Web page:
D & D Nagle aboard MV DavidEllis

27 May 2020 | Elfin Cove, SE Alaska
16 April 2020 | Elfin Cove, Cross Sound, Chichagof Island, SE Alaska
10 July 2019 | Elfin Cove, Alaska (or in Aussie:
18 March 2019
19 September 2017 | northbound Verney Passage, west side Gribbell Island
30 May 2017 | Photo is Meyers Chuck, north of Ketchikan AK
29 August 2016 | on-the-hard, Wrangell
19 November 2015 | almost there
16 November 2015
15 November 2015
11 November 2015 | Shearwater - Bella Bella, BC
10 November 2015 | photo is approaching Bottleneck Inlet
01 November 2015 | Wrangell, Alaska
17 September 2015 | Juneau to Petersburg
19 July 2015 | Wrangell > Petersburg > Tracy Arm > Juneau
28 June 2015 | Wrangell, AK (still on the hard)
03 March 2015 | Ketchikan

Wade's fishwrapper

19 April 2013 | subic bay
Wade Biggs
Saturday, March 30, 2013

One good thing about this weather, I've been thinking these last few days, is that at least I can use the term "monsoon" with absolutely no chance of being accused of hyperbole; this is monsoon season in Hong Kong and the quantity of water that's falling from the sky would satisfy anyone's definition of the term. Aboard the motor vessel SHEARWATER the four of us who are to be crew are in the boat for the evening and finally dry. We've spent this day, as we've spent so many of the last month, shopping for boat parts, services, and supplies in various sections of Hong Kong. Today we were in a subsection of Kowloon, walking the streets looking for hardware in the pouring rain. Here there are no Home Depots, no Ace Hardware stores, no centralized place of one-stop shopping. There is an amazing wealth of stuff to be had but it must be painstakingly searched out while walking through the deluge between hundreds of specialized shops spread out over many city blocks. Someone described this section of town as being a Home Depot disassembled into separate departments and scattered over a large area. I'm surprised that each narrow stall can do enough business to stay solvent; the specialization is so extreme that if you want to buy, for instance, a water pump, there is a narrow store front open to the sidewalk that sells only pumps. If you want a hose to connect to your pump, you must walk to the hose store, which can be some blocks away. If you want a clamp to fasten your hose to your pump, yep, another store specializing in clamps. In spite of the weather I'm excited every time we come here. For a tinkerer such as myself this is heaven; time and again I have remarked "if only there were a store like this in Seattle!" Walking between the pump store and the hose store we pass more open-fronted stalls, each with its tarp awning hanging over the sidewalk in a seldom-successful attempt to shelter the passersby from the incessant rain; the cable and chain store, the LED light store (not incandescent lights, just LED lights), the ball bearing store, the hydraulic fittings store, the electric motor store, the block-and-tackle store, the pressure gauges store - no, I'm not exaggerating. There are far too many of these categories for me to remember at the moment, but if an item is needed there's a good chance it can be found in this section of town. However, there is a dark side to this shopping bonanza of mechanical parts, and the buyer must beware. For instance, it's common knowledge among the vendors that all the local boaters, boatyards and repair shops want parts in stainless steel; the alloy 916 stainless in particular is prized as it is strong and rust proof. As a consequence every piece of stainless hardware in every bin in every shop is plainly stamped "916". Usually it will retain its luster until the second or third day after installation on your boat, at which time the telltale streaks of rust begin to appear. But the price is right and a little rust can be tolerated if it's the one part needed to finish an important project.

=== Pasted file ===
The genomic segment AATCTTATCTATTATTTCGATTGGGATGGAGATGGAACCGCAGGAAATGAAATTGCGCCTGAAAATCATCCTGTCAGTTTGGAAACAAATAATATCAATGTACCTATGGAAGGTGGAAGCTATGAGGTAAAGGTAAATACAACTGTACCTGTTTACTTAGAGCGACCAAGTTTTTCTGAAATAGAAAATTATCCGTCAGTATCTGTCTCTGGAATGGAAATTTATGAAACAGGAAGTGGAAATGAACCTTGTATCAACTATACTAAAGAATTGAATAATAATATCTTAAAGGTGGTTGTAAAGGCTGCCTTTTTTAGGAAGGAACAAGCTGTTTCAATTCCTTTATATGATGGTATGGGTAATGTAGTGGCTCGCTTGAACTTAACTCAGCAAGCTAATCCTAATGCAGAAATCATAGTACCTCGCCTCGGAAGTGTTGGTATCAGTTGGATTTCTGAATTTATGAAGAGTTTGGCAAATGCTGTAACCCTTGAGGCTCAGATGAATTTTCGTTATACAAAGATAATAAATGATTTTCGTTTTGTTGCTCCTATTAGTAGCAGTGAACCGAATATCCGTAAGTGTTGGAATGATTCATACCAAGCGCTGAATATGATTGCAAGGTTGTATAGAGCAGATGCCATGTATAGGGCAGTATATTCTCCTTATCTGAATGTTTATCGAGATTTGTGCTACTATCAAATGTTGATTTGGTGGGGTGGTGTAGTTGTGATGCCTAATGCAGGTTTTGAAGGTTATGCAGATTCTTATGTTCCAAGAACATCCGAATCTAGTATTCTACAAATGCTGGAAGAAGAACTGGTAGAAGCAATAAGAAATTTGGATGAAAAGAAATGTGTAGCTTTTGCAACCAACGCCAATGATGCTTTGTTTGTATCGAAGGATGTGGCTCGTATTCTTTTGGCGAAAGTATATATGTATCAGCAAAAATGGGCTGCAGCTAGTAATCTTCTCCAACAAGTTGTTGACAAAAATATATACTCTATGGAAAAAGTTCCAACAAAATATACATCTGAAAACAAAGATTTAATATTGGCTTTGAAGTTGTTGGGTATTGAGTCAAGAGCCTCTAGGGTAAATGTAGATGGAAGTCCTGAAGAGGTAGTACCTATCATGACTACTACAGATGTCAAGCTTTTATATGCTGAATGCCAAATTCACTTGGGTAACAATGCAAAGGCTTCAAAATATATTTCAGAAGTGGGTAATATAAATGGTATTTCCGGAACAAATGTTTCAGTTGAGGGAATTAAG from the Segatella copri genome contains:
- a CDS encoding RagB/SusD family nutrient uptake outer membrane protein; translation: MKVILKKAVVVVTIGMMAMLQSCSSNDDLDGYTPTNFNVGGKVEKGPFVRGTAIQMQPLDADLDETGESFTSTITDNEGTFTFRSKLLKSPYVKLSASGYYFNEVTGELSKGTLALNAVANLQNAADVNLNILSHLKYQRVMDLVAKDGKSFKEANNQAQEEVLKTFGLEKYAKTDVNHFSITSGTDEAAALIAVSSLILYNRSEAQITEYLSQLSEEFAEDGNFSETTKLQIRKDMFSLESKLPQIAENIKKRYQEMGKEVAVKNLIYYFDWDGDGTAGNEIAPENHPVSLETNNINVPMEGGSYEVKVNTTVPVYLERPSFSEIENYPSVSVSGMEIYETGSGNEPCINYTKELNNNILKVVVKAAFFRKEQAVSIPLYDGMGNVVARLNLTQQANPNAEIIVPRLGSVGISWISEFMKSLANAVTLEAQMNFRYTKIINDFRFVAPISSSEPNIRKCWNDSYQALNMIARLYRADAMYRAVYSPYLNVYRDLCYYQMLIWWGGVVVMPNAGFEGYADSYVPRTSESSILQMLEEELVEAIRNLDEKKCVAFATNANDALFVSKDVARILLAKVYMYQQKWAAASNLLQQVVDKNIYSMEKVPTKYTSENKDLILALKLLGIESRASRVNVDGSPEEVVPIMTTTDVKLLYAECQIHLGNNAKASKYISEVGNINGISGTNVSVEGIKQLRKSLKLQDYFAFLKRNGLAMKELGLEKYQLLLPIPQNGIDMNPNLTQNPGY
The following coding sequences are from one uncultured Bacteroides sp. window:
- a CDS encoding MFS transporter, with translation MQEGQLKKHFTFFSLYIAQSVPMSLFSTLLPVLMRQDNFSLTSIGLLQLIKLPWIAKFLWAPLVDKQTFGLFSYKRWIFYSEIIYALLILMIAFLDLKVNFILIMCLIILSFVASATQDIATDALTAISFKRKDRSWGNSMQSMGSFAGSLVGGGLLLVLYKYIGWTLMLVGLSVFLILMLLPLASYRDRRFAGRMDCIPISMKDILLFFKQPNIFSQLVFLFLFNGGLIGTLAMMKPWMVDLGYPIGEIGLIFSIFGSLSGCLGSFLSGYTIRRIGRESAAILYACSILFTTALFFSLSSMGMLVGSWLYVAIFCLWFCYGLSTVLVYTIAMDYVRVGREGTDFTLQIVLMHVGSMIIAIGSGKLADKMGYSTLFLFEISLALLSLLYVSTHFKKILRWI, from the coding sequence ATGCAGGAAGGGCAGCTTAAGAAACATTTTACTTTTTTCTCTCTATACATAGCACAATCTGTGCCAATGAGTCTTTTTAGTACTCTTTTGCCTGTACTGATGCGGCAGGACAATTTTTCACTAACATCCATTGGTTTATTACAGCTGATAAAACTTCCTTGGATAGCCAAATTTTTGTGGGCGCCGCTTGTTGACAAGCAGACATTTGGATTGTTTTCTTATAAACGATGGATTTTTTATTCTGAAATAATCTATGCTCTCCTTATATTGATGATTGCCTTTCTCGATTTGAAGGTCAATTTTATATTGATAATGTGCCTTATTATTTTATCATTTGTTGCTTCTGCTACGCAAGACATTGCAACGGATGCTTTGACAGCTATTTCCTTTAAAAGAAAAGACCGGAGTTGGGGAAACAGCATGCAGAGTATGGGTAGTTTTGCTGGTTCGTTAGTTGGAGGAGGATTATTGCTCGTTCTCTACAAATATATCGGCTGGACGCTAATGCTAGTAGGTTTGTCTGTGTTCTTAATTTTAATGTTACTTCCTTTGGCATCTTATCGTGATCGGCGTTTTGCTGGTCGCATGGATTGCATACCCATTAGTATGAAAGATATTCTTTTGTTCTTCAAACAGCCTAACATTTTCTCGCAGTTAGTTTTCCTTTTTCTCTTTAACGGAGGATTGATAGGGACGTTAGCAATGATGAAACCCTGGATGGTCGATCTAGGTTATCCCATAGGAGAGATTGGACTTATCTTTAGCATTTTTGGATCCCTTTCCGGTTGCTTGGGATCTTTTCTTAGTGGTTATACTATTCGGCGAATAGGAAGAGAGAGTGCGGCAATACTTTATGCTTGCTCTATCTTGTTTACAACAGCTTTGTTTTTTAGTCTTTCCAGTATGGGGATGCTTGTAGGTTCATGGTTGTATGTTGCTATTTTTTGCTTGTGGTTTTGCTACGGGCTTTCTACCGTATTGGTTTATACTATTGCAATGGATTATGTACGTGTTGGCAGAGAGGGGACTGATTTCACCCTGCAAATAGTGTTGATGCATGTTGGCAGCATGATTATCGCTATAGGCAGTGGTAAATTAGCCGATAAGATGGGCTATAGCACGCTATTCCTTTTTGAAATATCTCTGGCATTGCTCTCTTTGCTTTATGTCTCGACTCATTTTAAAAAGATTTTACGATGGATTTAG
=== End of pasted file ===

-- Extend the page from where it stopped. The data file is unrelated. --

Mike and proprietors of well-stocked Hong Kong marine store.